The local Skupper instance now uses this file to connect to the Skupper instance in the public cluster and establish an encrypted VPN tunnel:
kupper connect gke.secret
Skupper is now configured to connect to (name=conn1)

Now, we have to expose the GossipRouter service in each cloud to Skupper, so Skupper can create a local proxy of the service that transparently connects to the other cloud, via  a symbolic name:
Shell 1:
skupper expose deployment gossiprouter --port 12001 --address gossiprouter-1
Shell 2:
skupper expose deployment gossiprouter --port 12001 --address gossiprouter-2

The symbolic names gossiprouter-1 and gossiprouter-2 are now available to any pod in both clusters.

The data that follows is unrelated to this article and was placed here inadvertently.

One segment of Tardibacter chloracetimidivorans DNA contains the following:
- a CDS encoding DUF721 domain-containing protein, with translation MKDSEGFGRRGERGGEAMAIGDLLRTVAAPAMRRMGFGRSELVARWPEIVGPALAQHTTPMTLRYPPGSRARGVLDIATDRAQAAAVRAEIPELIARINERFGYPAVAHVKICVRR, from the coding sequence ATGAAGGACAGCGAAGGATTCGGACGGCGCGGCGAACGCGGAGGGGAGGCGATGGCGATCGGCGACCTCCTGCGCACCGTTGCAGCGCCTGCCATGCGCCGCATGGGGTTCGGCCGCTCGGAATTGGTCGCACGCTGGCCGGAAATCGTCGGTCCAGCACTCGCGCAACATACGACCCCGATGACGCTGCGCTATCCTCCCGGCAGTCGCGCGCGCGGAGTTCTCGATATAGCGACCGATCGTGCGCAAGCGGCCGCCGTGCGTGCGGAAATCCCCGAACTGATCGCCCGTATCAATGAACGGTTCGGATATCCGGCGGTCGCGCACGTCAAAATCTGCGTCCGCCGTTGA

Traffic sent from the local cluster to gossiprouter-1 in the public cluster is transparently (and encryptedly) forwarded by Skupper between the sites!

This means, we can set TUNNEL_INITIAL_HOSTS (as used in the bridge cluster) to

This is used in bridge.xml:
<TUNNEL bind_addr="match-interface:eth0,site-local"        gossip_router_hosts="${TUNNEL_INITIAL_HOSTS:[12001]}"

Let's now run RelayDemo in the public and local clusters. This is the same procedure as in [1].

Shell 1: 
curl > public.yaml

Shell 2:
curl > local.yaml

In both YAML files, change the number of replicas to 3 and the value of TUNNEL_INITIAL_HOSTS to "gossiprouter-1[12001],gossiprouter-2[12001]".

Then start 3 pods in the public (NYC) and local (SFC) clusters:
Shell 1:
kubectl apply -f public.yaml
deployment.apps/nyc created
service/nyc created

Shell 2:
kubectl apply -f local.yaml
deployment.apps/sfc created
service/sfc created

Verify that there are 3 pods running in each cluster.

Let's now run RelayDemo on the local cluster:
Shell 2: 
> kubectl get pods |grep sfc-